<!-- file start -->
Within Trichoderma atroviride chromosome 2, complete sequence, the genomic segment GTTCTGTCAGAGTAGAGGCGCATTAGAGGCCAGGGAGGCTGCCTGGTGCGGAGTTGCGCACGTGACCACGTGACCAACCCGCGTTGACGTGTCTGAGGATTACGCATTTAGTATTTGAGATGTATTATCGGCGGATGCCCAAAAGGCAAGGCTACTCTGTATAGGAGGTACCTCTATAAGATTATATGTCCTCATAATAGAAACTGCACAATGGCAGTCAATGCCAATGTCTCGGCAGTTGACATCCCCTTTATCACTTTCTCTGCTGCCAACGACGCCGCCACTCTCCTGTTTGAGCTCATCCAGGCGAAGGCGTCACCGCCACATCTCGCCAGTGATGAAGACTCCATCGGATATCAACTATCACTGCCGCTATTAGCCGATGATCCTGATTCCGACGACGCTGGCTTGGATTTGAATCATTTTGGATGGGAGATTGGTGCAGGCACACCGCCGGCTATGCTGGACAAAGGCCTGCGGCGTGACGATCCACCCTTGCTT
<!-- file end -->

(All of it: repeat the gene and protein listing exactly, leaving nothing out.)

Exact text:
Within Trichoderma atroviride chromosome 2, complete sequence, the genomic segment GTTCTGTCAGAGTAGAGGCGCATTAGAGGCCAGGGAGGCTGCCTGGTGCGGAGTTGCGCACGTGACCACGTGACCAACCCGCGTTGACGTGTCTGAGGATTACGCATTTAGTATTTGAGATGTATTATCGGCGGATGCCCAAAAGGCAAGGCTACTCTGTATAGGAGGTACCTCTATAAGATTATATGTCCTCATAATAGAAACTGCACAATGGCAGTCAATGCCAATGTCTCGGCAGTTGACATCCCCTTTATCACTTTCTCTGCTGCCAACGACGCCGCCACTCTCCTGTTTGAGCTCATCCAGGCGAAGGCGTCACCGCCACATCTCGCCAGTGATGAAGACTCCATCGGATATCAACTATCACTGCCGCTATTAGCCGATGATCCTGATTCCGACGACGCTGGCTTGGATTTGAATCATTTTGGATGGGAGATTGGTGCAGGCACACCGCCGGCTATGCTGGACAAAGGCCTGCGGCGTGACGATCCACCCTTGCTT